Logging bootscript output

Bruce Dubbs bruce.dubbs at gmail.com
Thu Feb 22 13:14:33 PST 2007

Vladimir A. Pavlov wrote:
> Just a few notes.

Thanks for the input.

> 2. May be it would be better if /etc/rc.d/rc (I mean the main rc
>    script. I don't remember how it's called in LFS) will run each
>    bootscript using
> script_name 2>&1 |tee -a /var/log/bootlog
>    rather then simply
> script_name

I thought about this, but it is possible that /var is not mounted early
in the boot process, however using my script to buffer messages might work:

script_name 2>&1 |tee /dev/bootlog

>    Then, if we will also use lecho for echo'ing messages with
>    timestamps then /var/log/bootlog will contain both bootscript
>    messages with timestamps automatically added and output of other
>    utilities like mount and fsck.
>    I think such a detailed log would be much more helpful in different
>    situations then just the messages the bootscripts write themselves
>    using echo (or even lecho).

I agree.  I wanted to do something like the above from the beginning,
but my first thought was about buffering the output.  Integrating it
into rc is a good way to generalize without making lots of changes.  The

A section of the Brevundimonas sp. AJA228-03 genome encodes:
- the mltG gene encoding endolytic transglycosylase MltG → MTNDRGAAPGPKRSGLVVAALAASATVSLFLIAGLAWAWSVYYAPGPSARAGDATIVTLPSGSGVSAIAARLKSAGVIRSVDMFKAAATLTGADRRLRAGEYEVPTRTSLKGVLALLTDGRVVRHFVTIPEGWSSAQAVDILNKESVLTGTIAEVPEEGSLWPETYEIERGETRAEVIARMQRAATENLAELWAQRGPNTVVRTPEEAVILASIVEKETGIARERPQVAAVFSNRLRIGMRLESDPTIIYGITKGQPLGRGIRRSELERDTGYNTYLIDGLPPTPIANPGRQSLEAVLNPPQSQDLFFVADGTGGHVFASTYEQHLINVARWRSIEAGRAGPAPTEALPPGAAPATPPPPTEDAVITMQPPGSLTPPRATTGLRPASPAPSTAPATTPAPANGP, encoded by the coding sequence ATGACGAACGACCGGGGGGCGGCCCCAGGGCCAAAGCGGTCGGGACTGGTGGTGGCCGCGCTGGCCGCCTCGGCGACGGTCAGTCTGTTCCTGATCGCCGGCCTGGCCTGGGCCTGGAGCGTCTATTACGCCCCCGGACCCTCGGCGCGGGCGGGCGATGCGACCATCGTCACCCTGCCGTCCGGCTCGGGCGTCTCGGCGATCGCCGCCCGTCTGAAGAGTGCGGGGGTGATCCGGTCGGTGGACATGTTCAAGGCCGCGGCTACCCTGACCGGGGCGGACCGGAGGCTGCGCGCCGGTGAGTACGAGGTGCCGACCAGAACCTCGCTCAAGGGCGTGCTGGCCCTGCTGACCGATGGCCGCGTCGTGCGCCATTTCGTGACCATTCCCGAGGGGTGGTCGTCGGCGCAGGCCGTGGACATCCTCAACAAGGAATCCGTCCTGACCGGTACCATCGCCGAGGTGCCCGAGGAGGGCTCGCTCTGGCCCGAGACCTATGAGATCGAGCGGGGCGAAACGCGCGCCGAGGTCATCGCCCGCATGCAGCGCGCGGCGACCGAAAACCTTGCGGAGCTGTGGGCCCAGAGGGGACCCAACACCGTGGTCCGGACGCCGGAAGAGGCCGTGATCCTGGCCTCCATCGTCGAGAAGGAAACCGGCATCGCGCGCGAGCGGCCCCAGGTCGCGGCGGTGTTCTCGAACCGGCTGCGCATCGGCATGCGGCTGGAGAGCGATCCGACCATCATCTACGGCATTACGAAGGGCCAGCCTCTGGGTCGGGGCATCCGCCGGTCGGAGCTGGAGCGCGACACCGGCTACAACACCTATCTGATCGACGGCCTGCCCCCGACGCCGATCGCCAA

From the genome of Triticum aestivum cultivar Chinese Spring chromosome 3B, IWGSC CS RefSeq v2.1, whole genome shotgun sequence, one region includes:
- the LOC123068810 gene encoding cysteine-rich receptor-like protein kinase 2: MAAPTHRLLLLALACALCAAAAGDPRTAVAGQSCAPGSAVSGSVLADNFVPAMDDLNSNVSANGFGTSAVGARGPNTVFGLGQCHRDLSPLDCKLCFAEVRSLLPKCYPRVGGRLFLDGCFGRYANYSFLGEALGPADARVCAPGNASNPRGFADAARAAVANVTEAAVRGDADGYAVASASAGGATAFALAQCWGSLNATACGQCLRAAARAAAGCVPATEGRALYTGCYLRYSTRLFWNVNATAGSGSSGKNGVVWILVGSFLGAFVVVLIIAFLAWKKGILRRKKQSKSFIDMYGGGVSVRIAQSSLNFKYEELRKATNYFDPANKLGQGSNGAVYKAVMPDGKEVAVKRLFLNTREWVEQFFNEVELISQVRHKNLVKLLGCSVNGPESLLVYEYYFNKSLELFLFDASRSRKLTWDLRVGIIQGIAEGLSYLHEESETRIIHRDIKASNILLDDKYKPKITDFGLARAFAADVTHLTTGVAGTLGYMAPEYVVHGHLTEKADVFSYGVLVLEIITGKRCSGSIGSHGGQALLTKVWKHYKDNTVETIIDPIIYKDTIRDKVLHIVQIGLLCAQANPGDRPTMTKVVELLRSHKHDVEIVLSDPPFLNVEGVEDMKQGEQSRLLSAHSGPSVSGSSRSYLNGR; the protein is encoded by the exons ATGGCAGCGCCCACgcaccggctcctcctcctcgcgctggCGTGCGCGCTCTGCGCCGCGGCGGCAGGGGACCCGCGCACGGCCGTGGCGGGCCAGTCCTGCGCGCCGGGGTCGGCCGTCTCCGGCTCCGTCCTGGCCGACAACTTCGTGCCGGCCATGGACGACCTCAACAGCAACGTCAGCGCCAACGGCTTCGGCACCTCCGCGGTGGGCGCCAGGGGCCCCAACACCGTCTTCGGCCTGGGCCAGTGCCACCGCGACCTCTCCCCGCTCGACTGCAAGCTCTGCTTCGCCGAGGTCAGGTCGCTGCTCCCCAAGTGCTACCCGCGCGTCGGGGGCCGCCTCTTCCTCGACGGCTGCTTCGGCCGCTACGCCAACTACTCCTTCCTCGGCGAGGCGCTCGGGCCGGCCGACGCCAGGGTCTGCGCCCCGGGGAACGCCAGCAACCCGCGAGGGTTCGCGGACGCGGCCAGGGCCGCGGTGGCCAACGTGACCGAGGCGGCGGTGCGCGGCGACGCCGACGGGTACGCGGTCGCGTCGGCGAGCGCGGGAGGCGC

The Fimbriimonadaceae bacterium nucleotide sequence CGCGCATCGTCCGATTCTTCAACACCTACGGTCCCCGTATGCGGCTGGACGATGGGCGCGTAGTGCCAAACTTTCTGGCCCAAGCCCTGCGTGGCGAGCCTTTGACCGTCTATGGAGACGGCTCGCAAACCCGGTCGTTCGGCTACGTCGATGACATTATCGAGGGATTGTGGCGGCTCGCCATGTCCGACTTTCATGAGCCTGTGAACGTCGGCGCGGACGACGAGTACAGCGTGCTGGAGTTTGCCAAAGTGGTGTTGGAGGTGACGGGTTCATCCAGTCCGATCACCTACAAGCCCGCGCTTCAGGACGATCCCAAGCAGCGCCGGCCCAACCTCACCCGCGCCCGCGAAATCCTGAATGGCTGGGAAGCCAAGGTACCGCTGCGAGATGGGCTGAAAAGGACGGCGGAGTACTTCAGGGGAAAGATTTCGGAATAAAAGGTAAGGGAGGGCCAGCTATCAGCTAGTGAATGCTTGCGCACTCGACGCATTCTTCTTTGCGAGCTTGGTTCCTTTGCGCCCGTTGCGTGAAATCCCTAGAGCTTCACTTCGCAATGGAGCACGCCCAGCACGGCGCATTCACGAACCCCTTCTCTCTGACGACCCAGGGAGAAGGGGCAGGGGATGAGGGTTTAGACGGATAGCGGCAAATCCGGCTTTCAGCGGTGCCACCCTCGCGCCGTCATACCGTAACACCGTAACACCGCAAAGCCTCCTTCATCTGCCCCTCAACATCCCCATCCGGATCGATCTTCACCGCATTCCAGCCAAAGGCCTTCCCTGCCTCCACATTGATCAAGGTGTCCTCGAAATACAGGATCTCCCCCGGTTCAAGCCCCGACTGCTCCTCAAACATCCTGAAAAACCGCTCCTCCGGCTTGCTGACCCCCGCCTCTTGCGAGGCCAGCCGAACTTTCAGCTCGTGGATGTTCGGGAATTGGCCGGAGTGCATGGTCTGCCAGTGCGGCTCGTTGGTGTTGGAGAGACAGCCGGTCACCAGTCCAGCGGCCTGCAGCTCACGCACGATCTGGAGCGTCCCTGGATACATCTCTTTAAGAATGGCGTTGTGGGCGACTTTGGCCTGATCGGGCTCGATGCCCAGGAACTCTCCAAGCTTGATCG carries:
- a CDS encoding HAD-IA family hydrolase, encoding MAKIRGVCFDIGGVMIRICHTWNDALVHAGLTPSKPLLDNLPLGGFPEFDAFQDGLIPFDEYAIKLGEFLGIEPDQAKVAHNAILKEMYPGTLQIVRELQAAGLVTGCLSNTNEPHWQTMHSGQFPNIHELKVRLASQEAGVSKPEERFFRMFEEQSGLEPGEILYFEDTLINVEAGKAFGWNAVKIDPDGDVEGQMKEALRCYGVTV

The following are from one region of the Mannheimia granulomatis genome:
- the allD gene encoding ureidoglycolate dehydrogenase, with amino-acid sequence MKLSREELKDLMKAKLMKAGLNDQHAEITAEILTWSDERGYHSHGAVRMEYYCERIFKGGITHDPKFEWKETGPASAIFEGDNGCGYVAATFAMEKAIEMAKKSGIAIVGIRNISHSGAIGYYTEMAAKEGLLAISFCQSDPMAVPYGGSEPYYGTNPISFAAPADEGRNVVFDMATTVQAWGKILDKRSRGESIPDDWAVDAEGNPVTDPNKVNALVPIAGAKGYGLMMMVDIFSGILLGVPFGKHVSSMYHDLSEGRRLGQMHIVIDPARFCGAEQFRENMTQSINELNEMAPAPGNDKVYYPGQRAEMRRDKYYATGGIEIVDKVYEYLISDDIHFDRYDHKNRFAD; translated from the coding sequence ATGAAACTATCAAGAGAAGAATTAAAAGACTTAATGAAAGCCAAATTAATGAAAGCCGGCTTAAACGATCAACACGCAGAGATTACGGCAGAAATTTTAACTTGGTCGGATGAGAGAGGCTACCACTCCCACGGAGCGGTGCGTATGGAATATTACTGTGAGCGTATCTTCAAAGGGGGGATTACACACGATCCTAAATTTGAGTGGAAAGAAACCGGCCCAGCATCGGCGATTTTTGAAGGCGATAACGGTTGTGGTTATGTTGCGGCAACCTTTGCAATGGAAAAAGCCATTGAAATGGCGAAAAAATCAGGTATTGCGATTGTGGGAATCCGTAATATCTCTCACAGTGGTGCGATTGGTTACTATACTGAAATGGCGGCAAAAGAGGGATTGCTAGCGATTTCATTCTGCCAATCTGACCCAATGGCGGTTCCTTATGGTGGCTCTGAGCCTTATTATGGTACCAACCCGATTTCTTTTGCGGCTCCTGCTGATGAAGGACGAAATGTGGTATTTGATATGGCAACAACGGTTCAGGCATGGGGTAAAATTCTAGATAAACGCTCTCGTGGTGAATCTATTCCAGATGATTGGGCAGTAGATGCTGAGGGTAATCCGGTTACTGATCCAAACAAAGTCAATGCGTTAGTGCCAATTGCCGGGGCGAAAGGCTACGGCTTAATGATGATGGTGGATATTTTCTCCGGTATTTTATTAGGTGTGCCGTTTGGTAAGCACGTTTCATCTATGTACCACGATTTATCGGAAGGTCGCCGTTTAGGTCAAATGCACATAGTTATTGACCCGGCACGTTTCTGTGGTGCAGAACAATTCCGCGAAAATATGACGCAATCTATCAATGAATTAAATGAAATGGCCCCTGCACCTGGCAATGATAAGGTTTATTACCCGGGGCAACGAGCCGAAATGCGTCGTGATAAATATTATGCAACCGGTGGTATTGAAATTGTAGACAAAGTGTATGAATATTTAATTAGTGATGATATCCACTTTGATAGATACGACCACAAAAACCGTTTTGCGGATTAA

only minor problem I see is that tee would need to be moved from
/usr/bin to /bin.

>    Though, I don't know if this will work as expected if using C-s/C-q
>    during system boot to stop/continue service starting (using these is
>    very useful for viewing messages "on-line" if something goes wrong
>    upon boot). In general, I don't know what if a user need to interact
>    with a system (for example, operate with fsck in case of a
>    filesystem crash) when bootscripts use tee.

don't know either.  It would require testing.  However, we are not
changing input at all, so C-s/C-q should stop the process.

> 3. It would be also fine if each bootscript will be able to log its
>    output even when being run directly (for example
>    "/etc/rc.d/init.d/apache2 restart" from the console), not upon
>    system boot.
>    With your implementation that means we must not remove /dev/bootlog
>    and kill /bin/bootlog.sh (writing to /var/log/bootlog) after system
>    has been booted.

Actually I was thinking about removing /dev/bootlog as the last step of
the boot.sh script.  I don't see it needed after a login prompt.

  -- Bruce

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